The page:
The first international co-production that I did with Yves was not one but six documentaries with Alternate Current for Sept/Arte, Bravo in the USA and NHK in Japan. The Music for the Movies collection was first filmed in Super 16mm, and then in high definition – a format that had just burst onto on the scene. And so this is how I discovered versioning, conversions, pull-ups, pull-downs, progressive, HD cars with cables that are impossible to pull, but also Tokyo – where I stayed for weeks while working on post-production with technicians who didn’t speak a word of English! We have come within inches of a catastrophe several times, but as always with Yves, he wasn’t even afraid! Music for the Movies received an Oscar nomination, won Emmy awards and was distributed all around the world.
For Yves, a documentary had to be political and engaging – be that in style or in the substance. Classified X was another wonderful adventure which enabled us to meet the fascinating Melvin van Peebles. As one of the founders of the Blaxploitation genre, he told us about his violent experience as a black actor and director and the racism he faced in Hollywood. He recounts the other history of cinema, one which called into question our convictions as white cinephiles, without detractors or experts, filmed on a blue screen in a studio in Clichy, France. This militant film delivered an uncompromising punch which, 20 years later, remains astonishingly topical to this day. But also, it’s a film that should never have been made. As soon as we mentioned Melvin Van Peebles’ name, all the American studios firmly shut their doors. It was impossible to retrieve the rights to use the slightest film extract.
Classified X is one of the first documentaries to extensively use the right to quote. There were more than 170 extracts lasting a couple of seconds long, sometimes even just a few images in a fleeting edit. It was a risky bet and we didn’t even know if we could ever distribute it. We were wrong. The film had a remarkable future and was selected for competition at Sundance, won awards and was distributed all around the world. Classified X remains a reference for kids from the projects, is still available on video in the USA and is now more relevant than ever.
Yves had a nose for things. He felt – what am I saying – even sniffed out stories. Especially those which would make extraordinary films. I remember the evening in which Chile, Obstinate Memory first came to life. It was 1996 during Sunny Side. We were having a drink with Patricio Guzmán who was telling an old friend about the imperative personal journey he planned to make after 24 years of exile in Europe. He wanted to return to Chile and show the people his film “The Battle of Chile”, which had never been shown there before. Yves listened, and then said: So are you taking a camera? Patricio taken aback replied: No…. and then after a long silence…. Let’s talk about the idea. I didn’t work on Chile, Obstinate Memory but I saw what I would consider as one of the most beautiful films produced by Yves, be created from this complex relationship between Yves, Patricio and Thierry Garrel at ARTE. Chile, Obstinate Memory is a great director’s return to cinema.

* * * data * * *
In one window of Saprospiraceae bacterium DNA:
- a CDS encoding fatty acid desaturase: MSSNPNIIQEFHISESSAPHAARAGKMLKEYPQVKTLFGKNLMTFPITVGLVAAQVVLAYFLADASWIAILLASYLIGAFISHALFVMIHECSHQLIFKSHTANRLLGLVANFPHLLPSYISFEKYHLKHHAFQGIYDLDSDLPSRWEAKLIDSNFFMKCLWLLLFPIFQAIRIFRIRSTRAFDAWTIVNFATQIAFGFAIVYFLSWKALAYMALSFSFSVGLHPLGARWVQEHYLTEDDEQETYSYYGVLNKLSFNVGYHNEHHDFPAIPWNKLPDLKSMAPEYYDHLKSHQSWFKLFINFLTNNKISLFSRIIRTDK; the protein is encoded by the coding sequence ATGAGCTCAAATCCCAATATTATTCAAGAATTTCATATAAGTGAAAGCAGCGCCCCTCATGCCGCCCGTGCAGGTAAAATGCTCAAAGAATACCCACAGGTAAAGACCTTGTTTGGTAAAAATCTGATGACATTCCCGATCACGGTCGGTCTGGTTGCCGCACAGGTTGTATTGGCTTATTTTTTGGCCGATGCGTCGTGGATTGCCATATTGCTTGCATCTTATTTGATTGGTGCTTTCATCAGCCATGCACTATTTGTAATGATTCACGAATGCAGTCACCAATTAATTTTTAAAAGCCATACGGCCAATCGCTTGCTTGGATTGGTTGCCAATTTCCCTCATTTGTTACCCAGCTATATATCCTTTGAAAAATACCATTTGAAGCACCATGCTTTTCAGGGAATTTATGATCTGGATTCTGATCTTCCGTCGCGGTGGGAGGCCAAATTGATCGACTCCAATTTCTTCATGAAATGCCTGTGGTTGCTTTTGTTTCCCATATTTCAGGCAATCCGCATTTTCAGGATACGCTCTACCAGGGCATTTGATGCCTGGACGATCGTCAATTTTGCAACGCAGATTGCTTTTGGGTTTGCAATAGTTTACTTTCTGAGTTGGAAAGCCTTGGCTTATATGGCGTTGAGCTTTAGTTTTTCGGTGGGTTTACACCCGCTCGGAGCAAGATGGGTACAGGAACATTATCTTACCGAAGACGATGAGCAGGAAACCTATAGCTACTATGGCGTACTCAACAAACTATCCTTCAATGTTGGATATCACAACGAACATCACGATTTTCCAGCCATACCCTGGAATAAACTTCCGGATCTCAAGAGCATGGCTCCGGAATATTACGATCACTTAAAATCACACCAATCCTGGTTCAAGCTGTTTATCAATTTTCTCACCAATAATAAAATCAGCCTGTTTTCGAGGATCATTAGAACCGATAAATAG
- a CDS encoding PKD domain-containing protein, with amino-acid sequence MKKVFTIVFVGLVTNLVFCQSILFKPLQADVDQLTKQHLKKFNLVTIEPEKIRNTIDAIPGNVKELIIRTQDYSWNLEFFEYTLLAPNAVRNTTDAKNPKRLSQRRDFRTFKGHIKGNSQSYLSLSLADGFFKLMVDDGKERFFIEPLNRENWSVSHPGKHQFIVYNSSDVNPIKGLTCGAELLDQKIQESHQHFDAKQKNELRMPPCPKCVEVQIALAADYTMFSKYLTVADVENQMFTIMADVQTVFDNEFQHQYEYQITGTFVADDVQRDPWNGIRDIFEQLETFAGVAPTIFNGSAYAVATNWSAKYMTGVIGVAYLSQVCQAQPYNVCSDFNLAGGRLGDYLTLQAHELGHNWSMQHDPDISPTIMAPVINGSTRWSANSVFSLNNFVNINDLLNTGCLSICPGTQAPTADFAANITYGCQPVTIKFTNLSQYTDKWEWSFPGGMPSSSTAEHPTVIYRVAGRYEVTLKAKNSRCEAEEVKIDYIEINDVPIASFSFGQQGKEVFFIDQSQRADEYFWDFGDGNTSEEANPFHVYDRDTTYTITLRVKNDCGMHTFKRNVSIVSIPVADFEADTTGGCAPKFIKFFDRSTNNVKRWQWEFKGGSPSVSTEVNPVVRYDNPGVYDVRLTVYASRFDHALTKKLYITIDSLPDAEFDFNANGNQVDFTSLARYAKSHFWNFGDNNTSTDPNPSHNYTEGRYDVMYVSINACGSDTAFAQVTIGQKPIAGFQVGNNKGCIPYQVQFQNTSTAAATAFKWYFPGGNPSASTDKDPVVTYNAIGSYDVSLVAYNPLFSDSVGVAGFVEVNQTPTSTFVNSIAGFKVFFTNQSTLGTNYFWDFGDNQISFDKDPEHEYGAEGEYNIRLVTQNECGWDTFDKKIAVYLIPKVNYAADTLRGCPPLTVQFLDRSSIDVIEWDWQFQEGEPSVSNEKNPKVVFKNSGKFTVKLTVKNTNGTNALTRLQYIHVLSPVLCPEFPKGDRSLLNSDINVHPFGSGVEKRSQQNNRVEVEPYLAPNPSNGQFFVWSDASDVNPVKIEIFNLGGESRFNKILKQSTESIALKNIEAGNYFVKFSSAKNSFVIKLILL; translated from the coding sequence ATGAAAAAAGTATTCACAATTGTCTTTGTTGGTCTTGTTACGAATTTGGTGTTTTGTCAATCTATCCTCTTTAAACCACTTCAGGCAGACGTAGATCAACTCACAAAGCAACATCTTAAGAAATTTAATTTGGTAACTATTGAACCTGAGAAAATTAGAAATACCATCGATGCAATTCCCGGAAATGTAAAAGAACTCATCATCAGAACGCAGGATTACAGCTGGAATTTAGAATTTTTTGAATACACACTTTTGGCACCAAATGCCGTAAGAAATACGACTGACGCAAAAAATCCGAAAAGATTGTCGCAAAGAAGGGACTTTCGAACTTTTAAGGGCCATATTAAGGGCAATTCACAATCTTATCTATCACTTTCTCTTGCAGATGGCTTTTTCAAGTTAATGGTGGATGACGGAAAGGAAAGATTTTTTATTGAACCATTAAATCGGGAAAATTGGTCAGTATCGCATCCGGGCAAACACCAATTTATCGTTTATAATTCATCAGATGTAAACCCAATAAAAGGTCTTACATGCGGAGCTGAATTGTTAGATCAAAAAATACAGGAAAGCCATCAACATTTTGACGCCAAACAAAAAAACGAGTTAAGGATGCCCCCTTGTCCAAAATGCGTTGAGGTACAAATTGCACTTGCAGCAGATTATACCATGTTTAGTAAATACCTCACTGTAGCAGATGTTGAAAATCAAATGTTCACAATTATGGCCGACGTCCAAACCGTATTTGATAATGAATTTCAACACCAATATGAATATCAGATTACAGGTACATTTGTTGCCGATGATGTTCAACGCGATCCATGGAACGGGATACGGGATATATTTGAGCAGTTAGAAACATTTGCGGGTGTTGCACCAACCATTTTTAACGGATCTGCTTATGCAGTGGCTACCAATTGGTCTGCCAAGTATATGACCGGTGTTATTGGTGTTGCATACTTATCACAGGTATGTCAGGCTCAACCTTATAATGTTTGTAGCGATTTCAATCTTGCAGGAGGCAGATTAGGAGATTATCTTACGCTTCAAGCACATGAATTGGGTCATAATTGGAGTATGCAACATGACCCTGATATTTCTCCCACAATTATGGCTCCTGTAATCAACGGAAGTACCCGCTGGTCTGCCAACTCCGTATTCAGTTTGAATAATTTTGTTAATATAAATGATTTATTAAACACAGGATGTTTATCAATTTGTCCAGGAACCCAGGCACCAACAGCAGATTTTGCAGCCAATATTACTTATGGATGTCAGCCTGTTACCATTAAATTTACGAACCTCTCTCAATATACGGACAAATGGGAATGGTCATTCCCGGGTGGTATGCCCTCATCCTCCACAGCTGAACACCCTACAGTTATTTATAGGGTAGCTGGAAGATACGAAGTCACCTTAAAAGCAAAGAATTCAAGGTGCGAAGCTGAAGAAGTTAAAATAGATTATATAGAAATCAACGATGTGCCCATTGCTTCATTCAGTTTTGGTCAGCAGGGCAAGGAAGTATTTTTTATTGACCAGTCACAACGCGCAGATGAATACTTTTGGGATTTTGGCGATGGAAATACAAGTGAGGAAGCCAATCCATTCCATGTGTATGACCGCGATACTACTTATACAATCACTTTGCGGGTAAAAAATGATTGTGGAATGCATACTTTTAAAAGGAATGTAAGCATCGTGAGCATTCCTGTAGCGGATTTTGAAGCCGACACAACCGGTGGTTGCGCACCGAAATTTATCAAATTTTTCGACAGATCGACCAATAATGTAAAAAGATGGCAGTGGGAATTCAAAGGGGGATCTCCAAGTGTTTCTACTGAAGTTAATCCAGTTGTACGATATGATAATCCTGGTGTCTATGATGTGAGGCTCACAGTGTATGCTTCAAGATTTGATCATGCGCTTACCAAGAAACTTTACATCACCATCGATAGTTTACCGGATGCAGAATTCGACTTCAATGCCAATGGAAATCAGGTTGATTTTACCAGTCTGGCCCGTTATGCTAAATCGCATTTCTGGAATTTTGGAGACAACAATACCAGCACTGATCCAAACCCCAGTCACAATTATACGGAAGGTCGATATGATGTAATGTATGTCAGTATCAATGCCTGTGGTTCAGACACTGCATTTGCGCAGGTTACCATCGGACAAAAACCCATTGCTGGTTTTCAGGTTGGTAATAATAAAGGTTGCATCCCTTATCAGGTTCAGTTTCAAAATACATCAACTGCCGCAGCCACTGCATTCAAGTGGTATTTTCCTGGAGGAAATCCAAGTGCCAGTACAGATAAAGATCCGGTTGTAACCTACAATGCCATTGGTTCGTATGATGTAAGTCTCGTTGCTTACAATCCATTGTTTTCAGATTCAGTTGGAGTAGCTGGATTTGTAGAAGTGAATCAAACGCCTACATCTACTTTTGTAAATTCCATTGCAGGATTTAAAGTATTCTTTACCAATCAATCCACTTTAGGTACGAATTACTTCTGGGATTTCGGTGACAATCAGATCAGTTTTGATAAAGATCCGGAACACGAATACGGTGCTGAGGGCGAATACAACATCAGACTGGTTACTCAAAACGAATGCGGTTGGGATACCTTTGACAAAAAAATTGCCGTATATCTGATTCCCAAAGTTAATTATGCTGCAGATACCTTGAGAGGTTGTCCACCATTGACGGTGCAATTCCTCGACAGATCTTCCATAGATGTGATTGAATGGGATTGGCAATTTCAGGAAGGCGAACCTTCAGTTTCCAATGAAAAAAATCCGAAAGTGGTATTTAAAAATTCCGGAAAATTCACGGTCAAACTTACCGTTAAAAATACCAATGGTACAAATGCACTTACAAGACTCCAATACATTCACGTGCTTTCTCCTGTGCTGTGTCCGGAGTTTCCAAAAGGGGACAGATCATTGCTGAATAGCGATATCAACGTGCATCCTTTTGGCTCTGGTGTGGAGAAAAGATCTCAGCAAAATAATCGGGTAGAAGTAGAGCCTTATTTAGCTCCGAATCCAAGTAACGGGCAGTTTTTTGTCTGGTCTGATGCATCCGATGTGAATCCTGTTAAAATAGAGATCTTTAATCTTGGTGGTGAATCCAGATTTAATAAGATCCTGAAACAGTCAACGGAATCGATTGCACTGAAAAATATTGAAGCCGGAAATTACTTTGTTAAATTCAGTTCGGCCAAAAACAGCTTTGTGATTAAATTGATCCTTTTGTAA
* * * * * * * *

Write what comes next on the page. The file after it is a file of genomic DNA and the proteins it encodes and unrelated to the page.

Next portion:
There have been numerous other films and other encounters too. Despite being made in 2004, Norman Mailer – American Stories today more than ever. With directing duties from the talented Richard Copans and Stan Neumann, it is a three-hour series with this ridiculously intelligent and premonitory mind who sharply explains the roots of the collapse of America. Again, Yves was thinking outside the box: let a writer, one the last great American giants, tell his story of America. It is a political, philosophical and subjective story. It is a film which seemed unlikely to get broadcast – but it was, on France 2. How did Yves pull this off? I still don’t know to this day. However, I can say that the channel experienced one of its worst audience ratings!
How can I finish without mentioning Jean-Xavier Lestrade’s A Murder on a Sunday Morning? We had only been at Pathé Télévision for a few months before it was co-produced with Maha Productions and the late Denis Poncet. It won the 2002 Oscar for the Best Documentary Feature of course, plus a co-production with HBO and Channel 4, but also it was the moment that Yves went over to the other side, from production to distribution. How many men can boast about having distributed the film that they had started to produce? I remember the day when Yves told me: I’m leaving, you can take the reins, finish what we started and continue. I remember the shock, realising that 17 years had just come to an end just as abruptly as it had started. But of course, it wasn’t the end as such. There were other films, a brief return to producing and the moment when, finally, Yves became a fully-fledged, tireless defender of the documentary genre at Sunny Side of the Doc.
And then, there was that damned day in November when Yves truly bowed out. The day I understood that this time, I wouldn’t see him ever again.
All that is left are the films – those he produced, loved and championed.
For a few days only, they will be available to watch via the Sunny Side of the Doc’s online screening library. So go on, watch them.
You won’t regret it.
Christine Le Goff, June 2020